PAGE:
The new draft of the intellectual property (IP) policy, released by the department of trade and industry, paves the way to end the country’s “extraordinarily and unjustly high” rate of granting patents. The policy was published in the Government Gazette two weeks ago for comment, and has been welcomed by activists and academic experts in the field.
Tobias Schonwetter, director of the Intellectual Property Unit at the University of Cape Town, called it “a much-improved, important and indeed laudable step in the right direction” compared with the department’s previous IP policy document, published in 2013.
South Africa is one of the most generous grantors of patents in the world, according to the department’s policy document.
The South African patent system is a depository system – the claims made about how unique something is only get interrogated if a third party challenges them.
The Companies and Intellectual Property Commission receives about 9 000 patent applications a year, said Tshiamo Zebediela, the agency’s spokesperson.
About 4 500 get accepted, mainly because the rest do not comply with formalities, such as incorrectly filed documents. If the paperwork is in order, you will almost certainly get your patent.
India and Brazil grant only 19% and 14% of all patent applications, respectively, compared with the roughly 60% granted in South Africa.
“These figures suggest an abuse of our deposit system. So-called inventions that substantively do not deserve patent protection are nevertheless being patented in the country. This is to the detriment of society as South Africans are being forced to pay higher than necessary monopoly prices for products that actually do not deserve monopolistic patent protection,” Schonwetter told City Press.
“Clogging the system with undeserving patents further hampers the market entry of newcomers with real innovations, and thereby stifles the broader innovation ecosystem.”
Instead of a depository system, India and Brazil have substantive search and examination (SSE) systems – similar to the one the department proposes for South Africa. In the case of India, its stronger patent system is credited for setting the scene for that country’s huge generic pharmaceutical industry.
An SSE should result in fewer patents for “undeserving” inventions, said Schonwetter.
At the Companies and Intellectual Property Commission, preparations are at an advanced stage to develop a new patent regime. The body has trained 18 examiners and expects to handle a workload of 1 000 patent examinations in a year, said Zebediela.
“In the meantime, we are continuously training our examiners to ensure that they produce a high-quality examination when the legislative process is completed.”
DRUGS AND MORE
The most important controversies about IP usually involve drugs, so the department of trade and industry wants more rigorous patent interrogation to start there, as well as in “a range of strategic sectors, including the health sphere and beyond”. These will be identified based on “development and public interest considerations”.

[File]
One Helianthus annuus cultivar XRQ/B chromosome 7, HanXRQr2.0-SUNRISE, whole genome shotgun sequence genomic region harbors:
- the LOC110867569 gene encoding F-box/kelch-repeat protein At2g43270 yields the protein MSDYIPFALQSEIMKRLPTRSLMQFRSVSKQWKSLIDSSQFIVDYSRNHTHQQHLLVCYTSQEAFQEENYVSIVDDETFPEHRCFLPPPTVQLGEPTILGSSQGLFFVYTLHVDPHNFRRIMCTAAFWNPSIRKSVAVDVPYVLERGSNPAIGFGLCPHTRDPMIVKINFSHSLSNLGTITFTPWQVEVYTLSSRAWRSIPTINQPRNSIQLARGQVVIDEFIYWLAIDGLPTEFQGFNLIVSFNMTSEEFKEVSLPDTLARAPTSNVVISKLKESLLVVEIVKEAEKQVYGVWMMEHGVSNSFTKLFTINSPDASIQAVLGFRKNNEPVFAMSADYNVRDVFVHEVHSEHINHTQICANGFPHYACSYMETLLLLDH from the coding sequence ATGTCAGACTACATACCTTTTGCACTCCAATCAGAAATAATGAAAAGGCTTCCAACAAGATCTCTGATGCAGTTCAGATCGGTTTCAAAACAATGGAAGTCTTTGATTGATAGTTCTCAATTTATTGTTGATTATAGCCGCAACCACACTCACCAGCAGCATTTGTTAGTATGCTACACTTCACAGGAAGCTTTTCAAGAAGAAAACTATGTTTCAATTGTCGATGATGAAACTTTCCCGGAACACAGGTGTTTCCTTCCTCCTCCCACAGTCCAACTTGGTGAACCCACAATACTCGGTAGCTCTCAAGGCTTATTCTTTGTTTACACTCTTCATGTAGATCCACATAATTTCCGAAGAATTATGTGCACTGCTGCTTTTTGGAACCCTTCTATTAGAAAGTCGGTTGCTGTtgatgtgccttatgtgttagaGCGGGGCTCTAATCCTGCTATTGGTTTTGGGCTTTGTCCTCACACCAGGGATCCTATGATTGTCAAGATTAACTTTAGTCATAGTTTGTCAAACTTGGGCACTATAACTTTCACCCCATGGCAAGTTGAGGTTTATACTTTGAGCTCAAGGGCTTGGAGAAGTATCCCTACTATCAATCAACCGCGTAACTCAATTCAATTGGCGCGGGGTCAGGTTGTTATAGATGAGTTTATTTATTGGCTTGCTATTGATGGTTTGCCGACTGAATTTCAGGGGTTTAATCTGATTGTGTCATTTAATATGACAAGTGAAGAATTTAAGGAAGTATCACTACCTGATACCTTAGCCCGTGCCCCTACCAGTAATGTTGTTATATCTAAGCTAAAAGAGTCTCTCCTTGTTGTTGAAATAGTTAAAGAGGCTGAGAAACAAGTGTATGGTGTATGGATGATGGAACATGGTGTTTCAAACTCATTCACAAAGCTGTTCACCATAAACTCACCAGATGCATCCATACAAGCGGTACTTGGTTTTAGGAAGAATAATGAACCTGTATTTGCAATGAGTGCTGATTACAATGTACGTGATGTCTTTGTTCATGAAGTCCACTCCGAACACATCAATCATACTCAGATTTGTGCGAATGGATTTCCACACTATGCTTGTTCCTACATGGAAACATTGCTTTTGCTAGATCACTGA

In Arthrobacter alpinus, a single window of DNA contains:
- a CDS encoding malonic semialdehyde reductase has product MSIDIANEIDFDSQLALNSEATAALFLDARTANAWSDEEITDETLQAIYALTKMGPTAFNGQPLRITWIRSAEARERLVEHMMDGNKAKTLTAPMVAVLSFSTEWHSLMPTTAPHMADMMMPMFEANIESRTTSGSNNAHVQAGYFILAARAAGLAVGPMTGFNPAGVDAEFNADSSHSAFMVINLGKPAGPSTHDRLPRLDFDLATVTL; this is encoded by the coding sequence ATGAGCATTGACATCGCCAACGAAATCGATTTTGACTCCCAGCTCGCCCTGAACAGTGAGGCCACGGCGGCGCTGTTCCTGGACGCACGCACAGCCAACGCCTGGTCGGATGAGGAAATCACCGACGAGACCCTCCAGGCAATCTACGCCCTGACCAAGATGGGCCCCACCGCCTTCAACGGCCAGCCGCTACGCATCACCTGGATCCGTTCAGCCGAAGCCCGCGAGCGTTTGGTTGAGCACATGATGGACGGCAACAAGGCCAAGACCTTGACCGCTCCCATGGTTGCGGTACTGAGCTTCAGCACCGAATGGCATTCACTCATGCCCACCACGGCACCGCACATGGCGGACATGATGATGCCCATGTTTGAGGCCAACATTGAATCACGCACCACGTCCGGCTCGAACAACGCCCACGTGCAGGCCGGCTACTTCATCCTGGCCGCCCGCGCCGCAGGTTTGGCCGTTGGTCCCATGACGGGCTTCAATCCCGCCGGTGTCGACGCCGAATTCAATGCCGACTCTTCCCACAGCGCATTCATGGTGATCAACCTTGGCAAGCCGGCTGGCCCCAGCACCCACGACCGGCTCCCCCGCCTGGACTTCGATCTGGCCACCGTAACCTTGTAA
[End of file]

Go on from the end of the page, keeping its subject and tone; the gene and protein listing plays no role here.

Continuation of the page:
In July, Schonwetter’s unit co-published a report on how the developing world’s IP regime needs an overhaul. Patents are, at best, a necessary evil to incentivise research and inherently produce economic inefficiencies, they argued.
The developing world is generally engaged in technological catch-up with the developed world, meaning its IP systems need to be different.
Overly generous IP protection limits local development and leads to large royalty payments that usually go back to the developed world.
Two effects of generous patenting are, firstly, “evergreening”, where small changes to a medicine lead to endless extensions of the patent. Another problem is the creation of a “patent thicket”, where a patent on one technology inhibits research into others.
The paper’s proposals to deal with the rich world-biased IP regime globally “generally support” the department’s new plan, said Schonwetter.
These include convenient mechanisms for challenging patent applications and better use of the “flexibilities” allowed for in the Agreement on Trade-Related Aspects of Intellectual Property Rights, under the World Trade Organisation.
The agreement generally pushes the world’s IP regime towards the developed world’s interests, but has provisions and exemptions that countries such as South Africa barely use.
The department’s new policy at least “shows awareness” of these flexibilities and a willingness to use them, said Schonwetter.
But vagueness remains when it comes to key considerations, such as the procedure for opposing patent applications and the use of so-called compulsory licences, he said.
The big institutional change will be the SSE system for adjudicating patent applications.
Fix the Patent Laws, a coalition of 34 civil society groups – including Section 27 and the Treatment Action Campaign – has preliminarily welcomed the policy.
The Innovative Pharmaceutical Association of SA (Ipasa), which counts large pharmaceutical companies such as Pfizer, Roche, GSK and Merck as members, also said it largely welcomed the policy. But, it added, several parts needed “clarity”.
Ipasa’s list of elements that need work covers almost all the key parts of the policy: patentability criteria, parallel importation, exceptions, voluntary and compulsory licences, and patent opposition procedures.
“We want to believe that the spirit of the whole exercise ... is not meant to be a punitive process towards innovative research-based biopharmaceutical companies, as we have been assured, but a process that will ensure balance,” said Ipasa.
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